Tricks Athletes Use to Make Sleep a Priority

This content was created by the National Sleep Foundation


Seven sports stars who get plenty of zzz’s

Whether you’re a serious athlete who competes in half or full marathons or just someone who likes to go for a walk or bike ride now and then, getting more sleep leads to better sports performance. And the more you train, the more shut-eye you’ll need. That’s because physical activity puts stress on your body, particularly on the muscles and the nervous system. Muscle repair and rebuilding happens when you’re snoozing, meaning you need more time to recoup. Check out what athletes do to keep their bodies in peak shape. Follow their lead!

Catch Enough Winks.

Since athletes need more sleep than average people, eight to 10 hours of zzz's a night is recommended, and that’s not just before game day—that’s every evening. After all, the more often and more vigorously you use your muscles, the more time it takes for your body to repair and rebuild them. Roger Federer and LeBron James famously snooze for an average of 12 hours a night, while Usain Bolt, Venus Williams, Maria Sharapova, and Steve Nash get up to 10 hours a night. Federer has said, “If I don't sleep 11 to 12 hours per day, it’s not right.”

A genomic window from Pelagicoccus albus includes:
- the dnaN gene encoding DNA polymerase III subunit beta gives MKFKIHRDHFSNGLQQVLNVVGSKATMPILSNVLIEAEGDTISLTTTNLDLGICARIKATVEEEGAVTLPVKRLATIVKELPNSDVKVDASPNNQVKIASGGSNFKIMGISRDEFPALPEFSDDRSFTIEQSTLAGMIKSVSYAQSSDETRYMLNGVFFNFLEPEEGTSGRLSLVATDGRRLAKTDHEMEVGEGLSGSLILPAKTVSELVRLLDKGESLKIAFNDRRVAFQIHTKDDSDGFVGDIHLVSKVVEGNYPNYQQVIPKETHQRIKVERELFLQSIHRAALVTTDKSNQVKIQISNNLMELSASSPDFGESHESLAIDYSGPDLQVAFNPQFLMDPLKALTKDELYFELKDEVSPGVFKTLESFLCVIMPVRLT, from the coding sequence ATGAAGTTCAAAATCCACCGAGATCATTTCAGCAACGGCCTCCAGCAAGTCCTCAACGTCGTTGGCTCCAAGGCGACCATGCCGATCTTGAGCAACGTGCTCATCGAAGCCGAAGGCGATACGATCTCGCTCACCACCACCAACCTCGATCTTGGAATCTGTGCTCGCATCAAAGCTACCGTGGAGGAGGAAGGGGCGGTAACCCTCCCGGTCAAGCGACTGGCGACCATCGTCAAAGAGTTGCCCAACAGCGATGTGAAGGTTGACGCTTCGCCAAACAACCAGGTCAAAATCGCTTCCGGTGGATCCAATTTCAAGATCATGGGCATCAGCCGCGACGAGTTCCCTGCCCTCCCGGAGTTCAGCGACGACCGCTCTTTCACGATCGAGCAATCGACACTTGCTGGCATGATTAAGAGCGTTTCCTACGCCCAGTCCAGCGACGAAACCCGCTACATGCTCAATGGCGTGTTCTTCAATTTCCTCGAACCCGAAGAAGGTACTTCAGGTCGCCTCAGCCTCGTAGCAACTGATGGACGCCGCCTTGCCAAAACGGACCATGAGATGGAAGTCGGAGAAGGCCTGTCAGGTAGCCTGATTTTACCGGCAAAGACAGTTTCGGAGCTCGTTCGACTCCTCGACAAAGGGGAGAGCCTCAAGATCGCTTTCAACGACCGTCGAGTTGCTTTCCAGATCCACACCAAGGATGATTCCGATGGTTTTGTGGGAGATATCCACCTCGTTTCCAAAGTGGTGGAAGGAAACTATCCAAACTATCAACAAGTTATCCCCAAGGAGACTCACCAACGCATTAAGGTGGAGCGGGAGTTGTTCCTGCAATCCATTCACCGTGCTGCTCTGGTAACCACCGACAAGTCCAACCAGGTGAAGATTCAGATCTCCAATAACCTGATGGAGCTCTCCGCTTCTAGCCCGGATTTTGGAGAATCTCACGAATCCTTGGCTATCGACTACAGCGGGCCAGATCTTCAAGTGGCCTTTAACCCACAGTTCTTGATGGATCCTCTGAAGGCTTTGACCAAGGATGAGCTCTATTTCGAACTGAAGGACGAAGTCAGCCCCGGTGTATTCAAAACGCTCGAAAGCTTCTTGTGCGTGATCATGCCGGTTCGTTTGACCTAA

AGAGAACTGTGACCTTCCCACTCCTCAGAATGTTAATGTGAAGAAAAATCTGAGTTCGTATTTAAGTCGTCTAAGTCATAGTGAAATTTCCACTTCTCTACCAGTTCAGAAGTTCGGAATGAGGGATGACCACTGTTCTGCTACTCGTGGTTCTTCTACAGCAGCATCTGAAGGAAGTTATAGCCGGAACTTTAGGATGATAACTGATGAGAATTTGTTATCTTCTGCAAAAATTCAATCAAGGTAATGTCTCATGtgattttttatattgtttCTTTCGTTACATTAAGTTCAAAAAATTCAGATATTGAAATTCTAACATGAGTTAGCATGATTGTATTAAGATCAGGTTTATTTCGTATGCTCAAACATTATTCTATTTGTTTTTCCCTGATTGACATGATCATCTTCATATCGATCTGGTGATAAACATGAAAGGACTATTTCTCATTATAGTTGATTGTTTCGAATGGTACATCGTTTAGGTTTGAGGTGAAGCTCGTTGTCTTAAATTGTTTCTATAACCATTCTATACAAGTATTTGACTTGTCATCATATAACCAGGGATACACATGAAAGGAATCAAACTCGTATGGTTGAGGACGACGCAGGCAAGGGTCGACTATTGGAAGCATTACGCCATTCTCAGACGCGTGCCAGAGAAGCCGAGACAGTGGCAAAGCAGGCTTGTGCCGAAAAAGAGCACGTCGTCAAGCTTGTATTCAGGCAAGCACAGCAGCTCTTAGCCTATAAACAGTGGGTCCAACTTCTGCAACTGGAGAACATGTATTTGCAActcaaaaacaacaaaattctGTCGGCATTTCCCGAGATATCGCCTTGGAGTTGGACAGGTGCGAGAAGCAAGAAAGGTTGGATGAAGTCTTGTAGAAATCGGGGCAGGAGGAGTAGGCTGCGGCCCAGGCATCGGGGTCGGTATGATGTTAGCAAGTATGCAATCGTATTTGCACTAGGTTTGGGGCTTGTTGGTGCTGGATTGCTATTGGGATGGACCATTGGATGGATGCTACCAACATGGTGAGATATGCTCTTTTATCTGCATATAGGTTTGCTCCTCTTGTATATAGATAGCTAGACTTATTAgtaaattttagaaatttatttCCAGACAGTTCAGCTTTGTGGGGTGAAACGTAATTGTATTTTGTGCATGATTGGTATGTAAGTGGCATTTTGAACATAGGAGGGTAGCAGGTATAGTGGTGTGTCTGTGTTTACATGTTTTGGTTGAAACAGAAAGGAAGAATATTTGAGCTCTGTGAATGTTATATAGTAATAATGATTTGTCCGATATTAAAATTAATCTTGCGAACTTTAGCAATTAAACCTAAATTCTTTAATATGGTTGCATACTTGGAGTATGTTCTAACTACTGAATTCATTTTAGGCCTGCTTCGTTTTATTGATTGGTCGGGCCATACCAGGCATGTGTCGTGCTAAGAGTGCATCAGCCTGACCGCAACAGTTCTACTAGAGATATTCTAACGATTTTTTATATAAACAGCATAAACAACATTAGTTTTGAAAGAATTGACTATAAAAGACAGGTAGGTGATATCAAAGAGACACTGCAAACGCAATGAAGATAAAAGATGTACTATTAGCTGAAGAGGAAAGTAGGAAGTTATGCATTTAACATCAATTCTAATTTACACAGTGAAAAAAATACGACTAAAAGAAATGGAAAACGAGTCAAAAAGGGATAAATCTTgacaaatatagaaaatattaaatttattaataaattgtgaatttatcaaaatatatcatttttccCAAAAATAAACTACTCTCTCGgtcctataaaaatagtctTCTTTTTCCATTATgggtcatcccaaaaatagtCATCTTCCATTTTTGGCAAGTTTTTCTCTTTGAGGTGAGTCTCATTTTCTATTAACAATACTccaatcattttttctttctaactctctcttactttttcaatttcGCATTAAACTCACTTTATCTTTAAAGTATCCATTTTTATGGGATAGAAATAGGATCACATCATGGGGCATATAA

Stick to a Schedule.

Being consistent is key—try to go to bed and wake up at the same time every day. When your body is used to a sleep schedule, it’s easier to fall asleep. Alex Boone, the offensive lineman for the San Francisco 49ers, knows the value of having a routine. “To wake up…early and play a game…you've gotta have your body clock ready or else you're going to be as tired as hell,” he has said. “It's hugely important."

Take Power Naps.

If you have trouble sleeping at night, skip the nap. Otherwise, just 10 to 30 minutes of shut-eye during the day can give a two- to three-hour boost in energy and performance, but longer naps can make you feel groggy and sluggish. Even Olympians rely on naps, including volleyball player and three-time gold medalist Kerri Walsh Jennings. “The biggest fitness challenge for me is getting enough sleep,” Jennings has said. “As an athlete, it’s very important to have recovery time. So I’ve been trying to schedule a nap into my day, even it’s just a quick 20 minute snooze in the car before a workout.”

Looking for the best mattress for athletes? Check out our guide!